DENVER, CO– The House today passed two bills on third reading and final passage which would create the Colorado Behavioral Health Administration and allow small businesses that go over the 100 employee cap for small group market plans to remain on their insurance plans.
“The Colorado Behavioral Health Administration will bring major reforms to improve access to mental health care and ensure that more Coloradans can get the care they need,” said Rep. Young D-Greeley. “Even before the pandemic, we were looking at innovative ways to connect Coloradans with behavioral health services. Creating this new Behavioral Health Administration will help our state build back stronger by bolstering mental health care in Colorado.”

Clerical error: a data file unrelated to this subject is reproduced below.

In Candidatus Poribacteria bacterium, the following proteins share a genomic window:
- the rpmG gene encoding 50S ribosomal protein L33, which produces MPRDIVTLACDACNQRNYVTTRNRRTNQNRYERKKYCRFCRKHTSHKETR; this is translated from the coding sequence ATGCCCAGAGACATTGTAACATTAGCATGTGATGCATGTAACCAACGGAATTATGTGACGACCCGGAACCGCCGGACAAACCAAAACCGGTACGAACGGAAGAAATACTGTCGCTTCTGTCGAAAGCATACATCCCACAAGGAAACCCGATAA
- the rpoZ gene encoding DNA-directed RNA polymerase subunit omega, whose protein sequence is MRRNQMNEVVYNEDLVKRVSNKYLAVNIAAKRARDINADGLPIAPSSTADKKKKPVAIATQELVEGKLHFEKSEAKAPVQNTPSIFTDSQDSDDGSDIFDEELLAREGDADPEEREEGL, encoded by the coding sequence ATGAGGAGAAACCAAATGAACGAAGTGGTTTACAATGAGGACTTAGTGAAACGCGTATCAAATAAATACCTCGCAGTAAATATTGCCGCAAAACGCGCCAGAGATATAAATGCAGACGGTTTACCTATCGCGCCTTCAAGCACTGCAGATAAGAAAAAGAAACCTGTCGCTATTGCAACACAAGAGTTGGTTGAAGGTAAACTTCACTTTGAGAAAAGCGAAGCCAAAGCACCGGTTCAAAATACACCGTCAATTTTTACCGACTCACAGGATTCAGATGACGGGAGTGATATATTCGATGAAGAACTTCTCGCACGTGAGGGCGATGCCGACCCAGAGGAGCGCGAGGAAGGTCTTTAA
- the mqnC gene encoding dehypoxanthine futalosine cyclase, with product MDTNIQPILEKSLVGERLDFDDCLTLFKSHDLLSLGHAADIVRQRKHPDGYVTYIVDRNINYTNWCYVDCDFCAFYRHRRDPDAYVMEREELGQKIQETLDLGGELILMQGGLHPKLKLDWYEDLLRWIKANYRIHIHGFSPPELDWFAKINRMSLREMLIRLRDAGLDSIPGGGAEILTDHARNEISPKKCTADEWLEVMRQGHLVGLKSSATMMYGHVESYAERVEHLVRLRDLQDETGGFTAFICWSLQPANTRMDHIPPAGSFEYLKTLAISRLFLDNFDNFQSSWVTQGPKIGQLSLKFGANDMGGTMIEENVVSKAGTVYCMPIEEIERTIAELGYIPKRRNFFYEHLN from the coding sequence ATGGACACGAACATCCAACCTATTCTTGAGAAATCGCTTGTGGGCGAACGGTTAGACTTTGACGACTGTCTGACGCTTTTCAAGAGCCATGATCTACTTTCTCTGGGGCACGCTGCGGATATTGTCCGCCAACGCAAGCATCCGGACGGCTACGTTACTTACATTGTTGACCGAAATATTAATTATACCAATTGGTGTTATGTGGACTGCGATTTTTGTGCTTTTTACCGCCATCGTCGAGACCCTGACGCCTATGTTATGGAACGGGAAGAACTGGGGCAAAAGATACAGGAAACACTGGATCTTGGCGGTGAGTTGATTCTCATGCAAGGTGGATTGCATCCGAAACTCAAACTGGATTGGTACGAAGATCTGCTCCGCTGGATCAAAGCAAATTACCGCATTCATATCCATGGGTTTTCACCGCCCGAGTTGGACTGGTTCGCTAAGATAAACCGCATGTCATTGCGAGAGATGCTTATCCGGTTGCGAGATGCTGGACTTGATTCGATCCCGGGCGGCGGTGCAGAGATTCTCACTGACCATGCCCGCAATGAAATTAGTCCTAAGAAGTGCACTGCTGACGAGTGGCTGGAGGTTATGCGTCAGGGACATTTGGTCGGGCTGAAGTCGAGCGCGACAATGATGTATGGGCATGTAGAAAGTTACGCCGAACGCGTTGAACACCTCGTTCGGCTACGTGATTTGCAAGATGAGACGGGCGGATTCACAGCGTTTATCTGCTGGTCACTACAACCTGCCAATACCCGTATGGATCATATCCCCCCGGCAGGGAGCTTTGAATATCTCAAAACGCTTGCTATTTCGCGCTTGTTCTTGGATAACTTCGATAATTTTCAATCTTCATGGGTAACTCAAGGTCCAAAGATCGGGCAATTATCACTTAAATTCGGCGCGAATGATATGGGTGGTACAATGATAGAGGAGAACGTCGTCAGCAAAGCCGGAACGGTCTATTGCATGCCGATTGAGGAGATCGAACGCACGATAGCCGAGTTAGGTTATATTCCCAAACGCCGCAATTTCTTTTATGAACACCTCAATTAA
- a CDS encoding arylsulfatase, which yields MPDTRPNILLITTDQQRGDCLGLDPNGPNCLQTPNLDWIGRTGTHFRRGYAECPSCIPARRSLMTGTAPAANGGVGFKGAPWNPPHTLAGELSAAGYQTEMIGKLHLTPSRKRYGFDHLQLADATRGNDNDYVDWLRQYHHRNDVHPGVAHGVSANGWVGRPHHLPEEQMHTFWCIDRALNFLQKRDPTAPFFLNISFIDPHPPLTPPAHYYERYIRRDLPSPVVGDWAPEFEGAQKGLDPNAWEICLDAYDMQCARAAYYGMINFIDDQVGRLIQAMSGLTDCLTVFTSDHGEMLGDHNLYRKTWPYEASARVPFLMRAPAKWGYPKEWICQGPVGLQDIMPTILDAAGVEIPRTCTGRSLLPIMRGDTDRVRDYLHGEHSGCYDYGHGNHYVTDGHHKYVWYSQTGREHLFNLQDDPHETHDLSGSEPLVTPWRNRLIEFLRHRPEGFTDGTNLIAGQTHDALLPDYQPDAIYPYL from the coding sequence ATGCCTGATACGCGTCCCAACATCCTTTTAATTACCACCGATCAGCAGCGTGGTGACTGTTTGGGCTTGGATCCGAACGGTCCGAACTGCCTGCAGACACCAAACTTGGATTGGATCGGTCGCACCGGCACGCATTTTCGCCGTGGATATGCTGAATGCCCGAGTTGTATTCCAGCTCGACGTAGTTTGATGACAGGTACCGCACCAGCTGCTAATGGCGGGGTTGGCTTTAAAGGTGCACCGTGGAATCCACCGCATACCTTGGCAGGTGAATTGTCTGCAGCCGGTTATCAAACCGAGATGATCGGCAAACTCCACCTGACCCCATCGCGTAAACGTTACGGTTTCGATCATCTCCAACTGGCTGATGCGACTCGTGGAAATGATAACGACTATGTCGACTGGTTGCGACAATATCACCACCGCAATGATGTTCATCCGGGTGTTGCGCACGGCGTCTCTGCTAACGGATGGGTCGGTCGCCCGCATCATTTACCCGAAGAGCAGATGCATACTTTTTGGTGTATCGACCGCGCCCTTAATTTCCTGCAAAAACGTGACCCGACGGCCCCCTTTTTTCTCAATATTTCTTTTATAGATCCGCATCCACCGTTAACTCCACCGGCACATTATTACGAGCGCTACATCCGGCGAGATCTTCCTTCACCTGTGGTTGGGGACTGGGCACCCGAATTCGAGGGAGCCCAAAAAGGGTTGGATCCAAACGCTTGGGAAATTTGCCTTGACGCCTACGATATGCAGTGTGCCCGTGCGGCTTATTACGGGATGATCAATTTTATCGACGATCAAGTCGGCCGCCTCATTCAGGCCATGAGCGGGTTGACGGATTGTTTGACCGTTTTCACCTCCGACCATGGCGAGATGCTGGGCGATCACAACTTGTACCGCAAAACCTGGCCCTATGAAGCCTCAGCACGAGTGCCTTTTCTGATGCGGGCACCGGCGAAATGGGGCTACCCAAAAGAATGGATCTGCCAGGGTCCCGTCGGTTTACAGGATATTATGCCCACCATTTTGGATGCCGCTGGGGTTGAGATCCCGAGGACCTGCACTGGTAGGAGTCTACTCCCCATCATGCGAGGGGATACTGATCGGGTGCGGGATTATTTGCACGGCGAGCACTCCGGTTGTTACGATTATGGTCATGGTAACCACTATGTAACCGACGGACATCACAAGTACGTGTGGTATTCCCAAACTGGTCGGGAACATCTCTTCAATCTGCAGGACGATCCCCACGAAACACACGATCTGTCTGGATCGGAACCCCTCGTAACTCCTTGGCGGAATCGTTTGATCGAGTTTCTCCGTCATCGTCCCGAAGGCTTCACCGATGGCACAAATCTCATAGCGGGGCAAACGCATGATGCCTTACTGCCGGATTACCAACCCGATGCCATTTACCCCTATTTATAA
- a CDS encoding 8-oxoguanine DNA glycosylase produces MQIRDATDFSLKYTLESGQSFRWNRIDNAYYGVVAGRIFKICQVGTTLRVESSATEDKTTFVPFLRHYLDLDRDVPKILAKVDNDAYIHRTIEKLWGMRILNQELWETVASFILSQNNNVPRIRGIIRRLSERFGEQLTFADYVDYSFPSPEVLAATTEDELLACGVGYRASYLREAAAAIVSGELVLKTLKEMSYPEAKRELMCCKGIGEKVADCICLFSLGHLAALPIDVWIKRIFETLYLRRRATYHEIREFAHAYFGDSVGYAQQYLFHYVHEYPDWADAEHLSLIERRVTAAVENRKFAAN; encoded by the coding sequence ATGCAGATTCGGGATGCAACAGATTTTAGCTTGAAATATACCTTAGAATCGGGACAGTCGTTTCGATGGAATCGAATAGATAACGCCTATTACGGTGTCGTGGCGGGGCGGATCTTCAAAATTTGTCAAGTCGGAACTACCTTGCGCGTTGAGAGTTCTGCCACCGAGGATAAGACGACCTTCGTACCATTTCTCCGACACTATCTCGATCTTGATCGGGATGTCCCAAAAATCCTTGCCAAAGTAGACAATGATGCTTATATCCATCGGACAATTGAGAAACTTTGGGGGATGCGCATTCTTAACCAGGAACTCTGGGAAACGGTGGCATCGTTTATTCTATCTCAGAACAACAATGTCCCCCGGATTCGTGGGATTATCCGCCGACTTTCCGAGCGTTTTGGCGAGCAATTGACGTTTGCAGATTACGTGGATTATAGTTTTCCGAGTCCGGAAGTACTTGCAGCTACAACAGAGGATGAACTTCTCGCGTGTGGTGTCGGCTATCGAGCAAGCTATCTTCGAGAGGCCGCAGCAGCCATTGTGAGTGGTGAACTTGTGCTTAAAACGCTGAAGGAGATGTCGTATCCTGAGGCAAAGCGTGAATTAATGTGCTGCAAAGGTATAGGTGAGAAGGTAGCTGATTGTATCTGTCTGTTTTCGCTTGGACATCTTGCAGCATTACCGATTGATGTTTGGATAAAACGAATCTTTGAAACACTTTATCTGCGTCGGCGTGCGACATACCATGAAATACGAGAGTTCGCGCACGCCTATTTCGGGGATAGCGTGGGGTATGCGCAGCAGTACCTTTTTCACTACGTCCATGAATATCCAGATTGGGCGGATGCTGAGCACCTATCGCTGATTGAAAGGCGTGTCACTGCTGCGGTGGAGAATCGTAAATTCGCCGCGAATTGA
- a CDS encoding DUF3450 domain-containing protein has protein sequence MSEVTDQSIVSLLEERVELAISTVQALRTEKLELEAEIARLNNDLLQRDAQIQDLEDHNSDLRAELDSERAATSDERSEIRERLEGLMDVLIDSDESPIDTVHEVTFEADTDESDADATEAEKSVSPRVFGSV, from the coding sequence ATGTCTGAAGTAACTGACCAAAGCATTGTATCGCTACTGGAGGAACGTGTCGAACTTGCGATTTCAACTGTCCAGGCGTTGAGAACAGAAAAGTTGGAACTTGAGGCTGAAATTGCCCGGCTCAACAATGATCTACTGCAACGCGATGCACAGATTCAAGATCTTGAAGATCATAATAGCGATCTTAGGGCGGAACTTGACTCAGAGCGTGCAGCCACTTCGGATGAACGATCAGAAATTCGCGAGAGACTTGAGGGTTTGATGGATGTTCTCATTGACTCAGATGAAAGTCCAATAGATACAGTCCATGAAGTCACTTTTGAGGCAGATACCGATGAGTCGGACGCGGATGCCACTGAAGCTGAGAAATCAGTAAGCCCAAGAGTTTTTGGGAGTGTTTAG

HB21-1097, sponsored by Representatives Mary Young and Rod Pelton, passed by a vote of 52-8 and would create the Behavioral Health Administration to ensure that every Coloradan experiencing behavioral health needs has access to timely, high-quality services in their communities that they can afford. It tasks the Department of Human Services with creating a plan for a single state entity that would be responsible for administering and overseeing behavioral health programs in Colorado.
“Small businesses shouldn’t be punished by having to find a new health plan just because they hire a few more employees,” said Rep. Hooton, D-Boulder. “By fixing this problem, small businesses can create jobs and keep their health insurance plans. This easy and simple bipartisan solution will support small businesses and increase access to affordable health care.”
Under SB21-090, which passed by a vote of 60-0 and is sponsored by Representative Edie Hooton, small businesses participating in small group insurance plans may renew these plans even if they exceed the 100 employee cap on small business plans. This would allow a growing small business to hire new employees without risking the health insurance of all their employees.